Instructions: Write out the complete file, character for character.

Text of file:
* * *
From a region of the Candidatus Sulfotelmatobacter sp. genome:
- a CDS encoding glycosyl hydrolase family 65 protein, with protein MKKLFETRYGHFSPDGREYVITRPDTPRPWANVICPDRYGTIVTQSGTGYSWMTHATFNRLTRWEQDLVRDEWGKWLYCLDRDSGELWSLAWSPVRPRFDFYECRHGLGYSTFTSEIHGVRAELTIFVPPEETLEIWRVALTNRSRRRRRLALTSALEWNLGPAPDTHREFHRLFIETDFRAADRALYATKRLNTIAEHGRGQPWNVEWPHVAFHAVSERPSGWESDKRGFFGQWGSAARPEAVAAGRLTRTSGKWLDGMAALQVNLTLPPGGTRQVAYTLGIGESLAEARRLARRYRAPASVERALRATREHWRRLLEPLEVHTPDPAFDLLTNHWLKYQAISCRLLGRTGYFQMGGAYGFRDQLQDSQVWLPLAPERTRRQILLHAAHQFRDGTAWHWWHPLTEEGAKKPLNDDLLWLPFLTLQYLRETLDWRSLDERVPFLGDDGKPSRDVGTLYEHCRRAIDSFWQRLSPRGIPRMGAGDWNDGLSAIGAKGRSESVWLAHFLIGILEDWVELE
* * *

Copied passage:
From a region of the Candidatus Sulfotelmatobacter sp. genome:
- a CDS encoding glycosyl hydrolase family 65 protein, with protein MKKLFETRYGHFSPDGREYVITRPDTPRPWANVICPDRYGTIVTQSGTGYSWMTHATFNRLTRWEQDLVRDEWGKWLYCLDRDSGELWSLAWSPVRPRFDFYECRHGLGYSTFTSEIHGVRAELTIFVPPEETLEIWRVALTNRSRRRRRLALTSALEWNLGPAPDTHREFHRLFIETDFRAADRALYATKRLNTIAEHGRGQPWNVEWPHVAFHAVSERPSGWESDKRGFFGQWGSAARPEAVAAGRLTRTSGKWLDGMAALQVNLTLPPGGTRQVAYTLGIGESLAEARRLARRYRAPASVERALRATREHWRRLLEPLEVHTPDPAFDLLTNHWLKYQAISCRLLGRTGYFQMGGAYGFRDQLQDSQVWLPLAPERTRRQILLHAAHQFRDGTAWHWWHPLTEEGAKKPLNDDLLWLPFLTLQYLRETLDWRSLDERVPFLGDDGKPSRDVGTLYEHCRRAIDSFWQRLSPRGIPRMGAGDWNDGLSAIGAKGRSESVWLAHFLIGILEDWVELE